Catalan president to call snap elections

His decision was triggered by bitter political differences between his two main Catalan separatist political allies, EURACTIV’s partner EFE reported. [EPA/QUIQUE GARCIA]

Quim Torra, the Separatist president of the Catalan regional government (the “Generalitat”), announced plans on Tuesday (28 January) to call snap parliamentary elections soon in the prosperous Spanish northeast region.

Torra’s decision was prompted by continued bickering between his two main Catalan separatist allies, EURACTIV’s partner EFE reports.

In a live speech on Tuesday, Torra said the current Catalan legislature “no longer has a political direction” due to “the lack of loyalty” of separatist party Esquerra Republicana de Catalunya (ERC), which until now was one of his closest political allies.

“No government can work without unity, without a joint and shared strategy, without loyalty between its members,” Torra said.

Catalan elections in two or three months?

Torra’s decision came after the ERC de facto accepted a recent ruling from Spain’s Central Election Board to withdraw the Catalan president’s accreditation as MP.

According to Torra, the court’s ruling also “leaves the door open” to strip him of his presidential status, he said on Tuesday.

Fresh elections now seem the only way forward. But Torra decided to postpone a decision on a specific date for snap elections, until the approval of Catalonia’s regional budget for 2020, which is likely to be adopted in two or three months, EFE reported.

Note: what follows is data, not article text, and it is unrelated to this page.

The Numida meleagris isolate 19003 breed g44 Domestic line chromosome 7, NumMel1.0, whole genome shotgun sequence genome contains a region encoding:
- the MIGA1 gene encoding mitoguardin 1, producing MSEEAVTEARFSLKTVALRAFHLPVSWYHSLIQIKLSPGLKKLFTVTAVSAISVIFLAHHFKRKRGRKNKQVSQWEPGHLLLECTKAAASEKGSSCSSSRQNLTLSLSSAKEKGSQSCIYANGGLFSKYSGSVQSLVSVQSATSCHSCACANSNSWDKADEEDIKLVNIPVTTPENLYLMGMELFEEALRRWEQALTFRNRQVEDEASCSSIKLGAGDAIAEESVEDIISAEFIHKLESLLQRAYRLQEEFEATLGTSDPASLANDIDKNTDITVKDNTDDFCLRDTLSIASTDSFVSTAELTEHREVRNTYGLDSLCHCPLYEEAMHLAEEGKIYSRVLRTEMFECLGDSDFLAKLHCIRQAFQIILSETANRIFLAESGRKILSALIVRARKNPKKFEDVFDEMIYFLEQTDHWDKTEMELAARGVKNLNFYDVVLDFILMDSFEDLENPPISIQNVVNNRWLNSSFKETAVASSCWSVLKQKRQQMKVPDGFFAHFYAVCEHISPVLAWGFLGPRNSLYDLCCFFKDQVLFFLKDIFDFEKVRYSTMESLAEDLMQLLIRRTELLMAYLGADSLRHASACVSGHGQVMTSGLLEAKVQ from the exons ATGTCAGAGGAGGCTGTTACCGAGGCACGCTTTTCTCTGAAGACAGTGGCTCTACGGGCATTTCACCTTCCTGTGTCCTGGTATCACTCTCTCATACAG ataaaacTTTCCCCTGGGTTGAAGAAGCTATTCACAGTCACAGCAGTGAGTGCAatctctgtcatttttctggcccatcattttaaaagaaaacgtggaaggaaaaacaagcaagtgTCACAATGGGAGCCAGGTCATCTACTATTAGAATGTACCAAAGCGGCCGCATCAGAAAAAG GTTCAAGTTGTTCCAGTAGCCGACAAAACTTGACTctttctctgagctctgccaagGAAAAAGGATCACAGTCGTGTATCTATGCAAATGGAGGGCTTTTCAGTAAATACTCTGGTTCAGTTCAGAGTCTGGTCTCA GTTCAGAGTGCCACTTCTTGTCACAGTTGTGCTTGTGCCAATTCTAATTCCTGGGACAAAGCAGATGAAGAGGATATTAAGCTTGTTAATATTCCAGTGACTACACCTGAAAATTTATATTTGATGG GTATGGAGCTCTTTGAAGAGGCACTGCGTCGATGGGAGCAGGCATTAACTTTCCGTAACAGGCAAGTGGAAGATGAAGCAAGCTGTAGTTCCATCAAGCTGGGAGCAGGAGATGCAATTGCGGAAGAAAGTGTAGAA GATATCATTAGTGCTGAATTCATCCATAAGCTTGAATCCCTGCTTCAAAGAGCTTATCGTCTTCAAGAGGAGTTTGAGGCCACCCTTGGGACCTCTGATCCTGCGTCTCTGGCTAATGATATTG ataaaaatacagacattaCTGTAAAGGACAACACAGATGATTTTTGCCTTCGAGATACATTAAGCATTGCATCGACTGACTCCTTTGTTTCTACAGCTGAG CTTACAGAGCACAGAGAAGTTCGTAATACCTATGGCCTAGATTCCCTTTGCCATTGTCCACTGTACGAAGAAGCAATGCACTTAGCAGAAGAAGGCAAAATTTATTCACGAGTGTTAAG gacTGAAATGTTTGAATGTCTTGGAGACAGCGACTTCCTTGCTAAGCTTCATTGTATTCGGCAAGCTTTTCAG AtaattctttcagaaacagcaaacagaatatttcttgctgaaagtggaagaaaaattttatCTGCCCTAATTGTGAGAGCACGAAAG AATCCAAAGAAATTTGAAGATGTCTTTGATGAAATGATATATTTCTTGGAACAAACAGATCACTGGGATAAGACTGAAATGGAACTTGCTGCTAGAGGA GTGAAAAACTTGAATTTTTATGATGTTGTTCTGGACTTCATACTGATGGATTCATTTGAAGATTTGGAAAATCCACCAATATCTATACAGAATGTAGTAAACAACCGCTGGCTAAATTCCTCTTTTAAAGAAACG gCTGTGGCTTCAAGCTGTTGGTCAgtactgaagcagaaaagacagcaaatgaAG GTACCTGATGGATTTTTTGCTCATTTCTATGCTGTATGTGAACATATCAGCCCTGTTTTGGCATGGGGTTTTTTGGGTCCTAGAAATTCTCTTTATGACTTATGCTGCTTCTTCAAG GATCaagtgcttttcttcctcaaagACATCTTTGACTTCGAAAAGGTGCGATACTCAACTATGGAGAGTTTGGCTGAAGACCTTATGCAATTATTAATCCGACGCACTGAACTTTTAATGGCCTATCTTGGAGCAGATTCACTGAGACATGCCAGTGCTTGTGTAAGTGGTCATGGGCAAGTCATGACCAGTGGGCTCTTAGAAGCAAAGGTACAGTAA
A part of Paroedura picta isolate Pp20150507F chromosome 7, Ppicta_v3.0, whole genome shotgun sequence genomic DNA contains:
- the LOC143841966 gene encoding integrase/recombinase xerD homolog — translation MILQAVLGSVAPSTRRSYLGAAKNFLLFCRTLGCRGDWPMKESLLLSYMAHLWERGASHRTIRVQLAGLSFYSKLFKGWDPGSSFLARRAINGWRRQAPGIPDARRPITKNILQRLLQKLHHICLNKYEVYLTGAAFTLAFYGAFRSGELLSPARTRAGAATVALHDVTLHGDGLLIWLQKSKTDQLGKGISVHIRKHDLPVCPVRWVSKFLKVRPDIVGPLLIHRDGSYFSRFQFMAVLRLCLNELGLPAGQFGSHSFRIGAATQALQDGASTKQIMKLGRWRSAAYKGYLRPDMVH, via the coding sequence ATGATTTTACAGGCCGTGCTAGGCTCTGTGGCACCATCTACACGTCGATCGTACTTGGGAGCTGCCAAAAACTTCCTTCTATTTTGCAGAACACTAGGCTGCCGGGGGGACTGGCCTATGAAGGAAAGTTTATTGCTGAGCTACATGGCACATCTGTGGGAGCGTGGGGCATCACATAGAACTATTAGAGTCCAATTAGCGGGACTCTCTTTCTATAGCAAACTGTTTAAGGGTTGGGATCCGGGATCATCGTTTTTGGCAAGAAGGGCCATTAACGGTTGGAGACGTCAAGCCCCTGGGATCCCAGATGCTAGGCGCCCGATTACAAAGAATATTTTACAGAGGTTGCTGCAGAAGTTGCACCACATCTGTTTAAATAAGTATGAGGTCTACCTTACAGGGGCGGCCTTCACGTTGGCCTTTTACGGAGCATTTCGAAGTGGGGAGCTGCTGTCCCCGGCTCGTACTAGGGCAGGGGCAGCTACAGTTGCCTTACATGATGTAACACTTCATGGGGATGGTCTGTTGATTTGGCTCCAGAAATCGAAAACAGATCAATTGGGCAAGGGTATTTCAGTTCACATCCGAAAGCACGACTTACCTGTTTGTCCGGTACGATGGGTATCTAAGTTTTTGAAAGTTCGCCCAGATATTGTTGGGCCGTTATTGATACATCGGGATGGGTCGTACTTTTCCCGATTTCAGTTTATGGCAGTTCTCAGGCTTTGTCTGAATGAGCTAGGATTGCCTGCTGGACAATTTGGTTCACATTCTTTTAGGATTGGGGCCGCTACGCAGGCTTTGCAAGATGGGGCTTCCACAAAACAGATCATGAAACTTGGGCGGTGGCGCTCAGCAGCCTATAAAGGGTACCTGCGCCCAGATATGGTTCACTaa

A deep crisis broke out on Monday between the two main separatist partners of the Catalan government – JuntsxCat (JuntsPerCat, Together for Catalonia) and ERC. The dispute focused on the withdrawal of Torra’s legal status as Catalan regional president.

PM Sánchez’s future relies on ERC’s Catalan separatists

Torra took over as regional president in May 2018, but fierce disputes almost immediately broke out between JxC and ERC because of their different visions about how to proceed with their separatist ambitions. The region’s political future was to be fleshed out in upcoming negotiations with the Spanish coalition executive, forged by the Spanish socialist party PSOE and leftists Podemos.

Spain’s socialist Prime Minister Pedro Sánchez and his leftist coalition relies on the vital support of Catalan separatist parties, mainly the ERC.

Last November, Torra went on trial for disobedience, after he refused to remove the  Catalan regional flag and other pro-independence symbols from the seat of the Generalitat and other Catalan public buildings in Barcelona.

After he was convicted, the court decided to ban him from holding his public position as regional president for 18 months.   

Torra appealed the ruling, but the Electoral Commission ordered him to implement the suspension at once.

Although JxC decided to ignore the Court’s ruling, ERC refused to do the same. In ERC’s view, this would mean the paralysis of the Catalan regional parliament, rendering all decisions void.

On Tuesday, analysts predicted Torra’s unilateral decision could further exacerbate the already extremely volatile Spanish political situation. Torra’s term was due to end in 2021, but now the Catalan government coalition looks more than ever on the brink of collapse.

[Edited by Frédéric Simon]

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